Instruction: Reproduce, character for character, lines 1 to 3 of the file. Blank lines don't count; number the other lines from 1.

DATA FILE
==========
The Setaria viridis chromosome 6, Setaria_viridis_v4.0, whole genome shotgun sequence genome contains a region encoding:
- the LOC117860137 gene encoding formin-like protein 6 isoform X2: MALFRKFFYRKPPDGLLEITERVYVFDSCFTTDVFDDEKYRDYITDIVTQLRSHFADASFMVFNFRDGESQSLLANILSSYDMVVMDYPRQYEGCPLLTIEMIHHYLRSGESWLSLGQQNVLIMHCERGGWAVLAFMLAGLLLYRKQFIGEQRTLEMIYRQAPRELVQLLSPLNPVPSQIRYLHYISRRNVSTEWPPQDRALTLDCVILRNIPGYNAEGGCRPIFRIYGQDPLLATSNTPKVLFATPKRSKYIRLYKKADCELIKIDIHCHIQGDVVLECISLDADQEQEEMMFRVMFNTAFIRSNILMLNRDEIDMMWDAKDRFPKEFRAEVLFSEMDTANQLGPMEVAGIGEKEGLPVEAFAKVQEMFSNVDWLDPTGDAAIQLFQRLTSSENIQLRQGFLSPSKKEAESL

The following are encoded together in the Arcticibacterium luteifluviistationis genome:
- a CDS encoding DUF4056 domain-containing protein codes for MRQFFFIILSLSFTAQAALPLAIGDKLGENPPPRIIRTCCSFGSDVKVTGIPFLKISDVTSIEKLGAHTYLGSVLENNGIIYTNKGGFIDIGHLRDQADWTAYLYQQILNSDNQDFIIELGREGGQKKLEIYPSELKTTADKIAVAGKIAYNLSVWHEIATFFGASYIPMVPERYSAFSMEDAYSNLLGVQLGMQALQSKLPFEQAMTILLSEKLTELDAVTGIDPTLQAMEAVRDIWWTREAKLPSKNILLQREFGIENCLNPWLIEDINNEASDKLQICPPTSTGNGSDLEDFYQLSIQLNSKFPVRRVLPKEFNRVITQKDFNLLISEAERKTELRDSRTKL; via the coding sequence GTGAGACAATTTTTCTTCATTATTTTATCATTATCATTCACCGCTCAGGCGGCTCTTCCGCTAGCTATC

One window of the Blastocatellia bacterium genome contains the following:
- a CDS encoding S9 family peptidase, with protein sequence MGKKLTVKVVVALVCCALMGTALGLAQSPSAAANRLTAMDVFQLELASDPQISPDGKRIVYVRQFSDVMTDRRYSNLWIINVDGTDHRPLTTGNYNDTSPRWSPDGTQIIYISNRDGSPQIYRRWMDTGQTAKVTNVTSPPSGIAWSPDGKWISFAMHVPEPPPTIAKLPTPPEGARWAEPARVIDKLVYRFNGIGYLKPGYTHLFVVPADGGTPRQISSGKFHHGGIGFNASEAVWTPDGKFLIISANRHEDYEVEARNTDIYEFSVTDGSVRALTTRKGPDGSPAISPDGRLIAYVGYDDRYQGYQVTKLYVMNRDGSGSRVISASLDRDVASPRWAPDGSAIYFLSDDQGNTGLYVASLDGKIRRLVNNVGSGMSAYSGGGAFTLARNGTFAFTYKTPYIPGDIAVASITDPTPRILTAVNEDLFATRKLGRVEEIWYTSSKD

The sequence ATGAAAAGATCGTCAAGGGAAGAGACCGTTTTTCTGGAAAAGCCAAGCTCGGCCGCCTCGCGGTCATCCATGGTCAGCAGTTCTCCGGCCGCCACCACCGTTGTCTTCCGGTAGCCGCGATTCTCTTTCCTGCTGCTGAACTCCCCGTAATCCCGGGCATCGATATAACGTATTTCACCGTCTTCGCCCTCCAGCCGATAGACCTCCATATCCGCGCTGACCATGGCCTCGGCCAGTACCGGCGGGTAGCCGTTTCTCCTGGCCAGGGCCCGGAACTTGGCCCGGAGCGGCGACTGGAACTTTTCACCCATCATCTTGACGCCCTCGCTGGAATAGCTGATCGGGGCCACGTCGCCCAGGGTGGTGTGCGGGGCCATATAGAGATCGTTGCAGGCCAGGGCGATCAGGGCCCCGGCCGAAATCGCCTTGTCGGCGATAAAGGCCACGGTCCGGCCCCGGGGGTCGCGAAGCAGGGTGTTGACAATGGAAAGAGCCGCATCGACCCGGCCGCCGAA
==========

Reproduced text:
The Setaria viridis chromosome 6, Setaria_viridis_v4.0, whole genome shotgun sequence genome contains a region encoding:
- the LOC117860137 gene encoding formin-like protein 6 isoform X2: MALFRKFFYRKPPDGLLEITERVYVFDSCFTTDVFDDEKYRDYITDIVTQLRSHFADASFMVFNFRDGESQSLLANILSSYDMVVMDYPRQYEGCPLLTIEMIHHYLRSGESWLSLGQQNVLIMHCERGGWAVLAFMLAGLLLYRKQFIGEQRTLEMIYRQAPRELVQLLSPLNPVPSQIRYLHYISRRNVSTEWPPQDRALTLDCVILRNIPGYNAEGGCRPIFRIYGQDPLLATSNTPKVLFATPKRSKYIRLYKKADCELIKIDIHCHIQGDVVLECISLDADQEQEEMMFRVMFNTAFIRSNILMLNRDEIDMMWDAKDRFPKEFRAEVLFSEMDTANQLGPMEVAGIGEKEGLPVEAFAKVQEMFSNVDWLDPTGDAAIQLFQRLTSSENIQLRQGFLSPSKKEAESL

The following are encoded together in the Arcticibacterium luteifluviistationis genome: